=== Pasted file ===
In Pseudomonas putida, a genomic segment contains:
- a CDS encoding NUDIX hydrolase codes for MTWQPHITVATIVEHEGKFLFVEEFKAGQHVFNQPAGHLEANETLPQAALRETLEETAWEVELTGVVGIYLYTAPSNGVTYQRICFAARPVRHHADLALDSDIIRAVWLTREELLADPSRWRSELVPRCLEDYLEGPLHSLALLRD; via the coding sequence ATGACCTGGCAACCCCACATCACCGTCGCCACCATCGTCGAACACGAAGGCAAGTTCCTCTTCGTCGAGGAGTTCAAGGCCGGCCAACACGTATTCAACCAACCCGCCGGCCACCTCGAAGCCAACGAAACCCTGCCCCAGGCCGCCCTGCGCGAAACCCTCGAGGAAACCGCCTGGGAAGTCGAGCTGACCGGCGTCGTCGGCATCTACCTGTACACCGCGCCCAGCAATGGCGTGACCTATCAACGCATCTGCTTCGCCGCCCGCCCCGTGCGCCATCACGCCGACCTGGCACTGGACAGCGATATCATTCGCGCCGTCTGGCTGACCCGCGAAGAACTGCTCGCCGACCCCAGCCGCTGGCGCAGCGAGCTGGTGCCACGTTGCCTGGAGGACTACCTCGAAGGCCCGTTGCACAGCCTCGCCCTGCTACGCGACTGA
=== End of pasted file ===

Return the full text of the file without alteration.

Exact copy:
In Pseudomonas putida, a genomic segment contains:
- a CDS encoding NUDIX hydrolase codes for MTWQPHITVATIVEHEGKFLFVEEFKAGQHVFNQPAGHLEANETLPQAALRETLEETAWEVELTGVVGIYLYTAPSNGVTYQRICFAARPVRHHADLALDSDIIRAVWLTREELLADPSRWRSELVPRCLEDYLEGPLHSLALLRD; via the coding sequence ATGACCTGGCAACCCCACATCACCGTCGCCACCATCGTCGAACACGAAGGCAAGTTCCTCTTCGTCGAGGAGTTCAAGGCCGGCCAACACGTATTCAACCAACCCGCCGGCCACCTCGAAGCCAACGAAACCCTGCCCCAGGCCGCCCTGCGCGAAACCCTCGAGGAAACCGCCTGGGAAGTCGAGCTGACCGGCGTCGTCGGCATCTACCTGTACACCGCGCCCAGCAATGGCGTGACCTATCAACGCATCTGCTTCGCCGCCCGCCCCGTGCGCCATCACGCCGACCTGGCACTGGACAGCGATATCATTCGCGCCGTCTGGCTGACCCGCGAAGAACTGCTCGCCGACCCCAGCCGCTGGCGCAGCGAGCTGGTGCCACGTTGCCTGGAGGACTACCTCGAAGGCCCGTTGCACAGCCTCGCCCTGCTACGCGACTGA